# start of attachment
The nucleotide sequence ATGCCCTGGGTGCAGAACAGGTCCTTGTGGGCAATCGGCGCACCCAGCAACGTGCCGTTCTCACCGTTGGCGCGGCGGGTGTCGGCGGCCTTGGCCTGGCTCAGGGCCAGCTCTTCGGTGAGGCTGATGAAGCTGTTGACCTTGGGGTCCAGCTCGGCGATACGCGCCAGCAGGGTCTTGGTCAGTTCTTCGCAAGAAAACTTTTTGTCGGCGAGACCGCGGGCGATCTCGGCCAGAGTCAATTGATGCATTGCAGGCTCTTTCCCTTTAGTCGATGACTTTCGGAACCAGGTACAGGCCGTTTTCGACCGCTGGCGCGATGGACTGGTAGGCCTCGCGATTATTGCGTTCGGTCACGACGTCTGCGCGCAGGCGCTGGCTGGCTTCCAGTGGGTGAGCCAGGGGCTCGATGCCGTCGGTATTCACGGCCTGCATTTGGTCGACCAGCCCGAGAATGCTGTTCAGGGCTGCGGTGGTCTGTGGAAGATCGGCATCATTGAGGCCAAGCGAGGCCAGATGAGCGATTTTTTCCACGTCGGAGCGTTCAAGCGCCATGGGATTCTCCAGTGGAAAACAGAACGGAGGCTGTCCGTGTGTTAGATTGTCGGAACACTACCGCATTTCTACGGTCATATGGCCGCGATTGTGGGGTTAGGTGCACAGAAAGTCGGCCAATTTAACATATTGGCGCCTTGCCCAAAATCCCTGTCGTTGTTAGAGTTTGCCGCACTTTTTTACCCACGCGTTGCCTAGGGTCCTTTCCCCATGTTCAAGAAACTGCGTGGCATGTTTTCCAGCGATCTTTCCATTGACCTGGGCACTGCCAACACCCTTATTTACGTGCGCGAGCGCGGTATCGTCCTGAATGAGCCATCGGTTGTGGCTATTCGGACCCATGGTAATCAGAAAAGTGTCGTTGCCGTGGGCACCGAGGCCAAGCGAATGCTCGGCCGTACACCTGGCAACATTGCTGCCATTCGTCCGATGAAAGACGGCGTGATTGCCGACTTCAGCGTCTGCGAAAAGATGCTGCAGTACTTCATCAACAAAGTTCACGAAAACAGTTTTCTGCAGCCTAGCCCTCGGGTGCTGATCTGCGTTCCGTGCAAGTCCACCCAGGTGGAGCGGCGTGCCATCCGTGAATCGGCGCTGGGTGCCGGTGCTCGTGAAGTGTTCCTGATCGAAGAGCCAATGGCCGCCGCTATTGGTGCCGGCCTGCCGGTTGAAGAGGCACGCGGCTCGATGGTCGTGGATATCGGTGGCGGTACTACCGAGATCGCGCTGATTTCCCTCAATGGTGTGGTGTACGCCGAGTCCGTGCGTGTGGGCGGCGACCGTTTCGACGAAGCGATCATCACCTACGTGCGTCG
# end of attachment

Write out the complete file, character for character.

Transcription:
The nucleotide sequence ATGCCCTGGGTGCAGAACAGGTCCTTGTGGGCAATCGGCGCACCCAGCAACGTGCCGTTCTCACCGTTGGCGCGGCGGGTGTCGGCGGCCTTGGCCTGGCTCAGGGCCAGCTCTTCGGTGAGGCTGATGAAGCTGTTGACCTTGGGGTCCAGCTCGGCGATACGCGCCAGCAGGGTCTTGGTCAGTTCTTCGCAAGAAAACTTTTTGTCGGCGAGACCGCGGGCGATCTCGGCCAGAGTCAATTGATGCATTGCAGGCTCTTTCCCTTTAGTCGATGACTTTCGGAACCAGGTACAGGCCGTTTTCGACCGCTGGCGCGATGGACTGGTAGGCCTCGCGATTATTGCGTTCGGTCACGACGTCTGCGCGCAGGCGCTGGCTGGCTTCCAGTGGGTGAGCCAGGGGCTCGATGCCGTCGGTATTCACGGCCTGCATTTGGTCGACCAGCCCGAGAATGCTGTTCAGGGCTGCGGTGGTCTGTGGAAGATCGGCATCATTGAGGCCAAGCGAGGCCAGATGAGCGATTTTTTCCACGTCGGAGCGTTCAAGCGCCATGGGATTCTCCAGTGGAAAACAGAACGGAGGCTGTCCGTGTGTTAGATTGTCGGAACACTACCGCATTTCTACGGTCATATGGCCGCGATTGTGGGGTTAGGTGCACAGAAAGTCGGCCAATTTAACATATTGGCGCCTTGCCCAAAATCCCTGTCGTTGTTAGAGTTTGCCGCACTTTTTTACCCACGCGTTGCCTAGGGTCCTTTCCCCATGTTCAAGAAACTGCGTGGCATGTTTTCCAGCGATCTTTCCATTGACCTGGGCACTGCCAACACCCTTATTTACGTGCGCGAGCGCGGTATCGTCCTGAATGAGCCATCGGTTGTGGCTATTCGGACCCATGGTAATCAGAAAAGTGTCGTTGCCGTGGGCACCGAGGCCAAGCGAATGCTCGGCCGTACACCTGGCAACATTGCTGCCATTCGTCCGATGAAAGACGGCGTGATTGCCGACTTCAGCGTCTGCGAAAAGATGCTGCAGTACTTCATCAACAAAGTTCACGAAAACAGTTTTCTGCAGCCTAGCCCTCGGGTGCTGATCTGCGTTCCGTGCAAGTCCACCCAGGTGGAGCGGCGTGCCATCCGTGAATCGGCGCTGGGTGCCGGTGCTCGTGAAGTGTTCCTGATCGAAGAGCCAATGGCCGCCGCTATTGGTGCCGGCCTGCCGGTTGAAGAGGCACGCGGCTCGATGGTCGTGGATATCGGTGGCGGTACTACCGAGATCGCGCTGATTTCCCTCAATGGTGTGGTGTACGCCGAGTCCGTGCGTGTGGGCGGCGACCGTTTCGACGAAGCGATCATCACCTACGTGCGTCG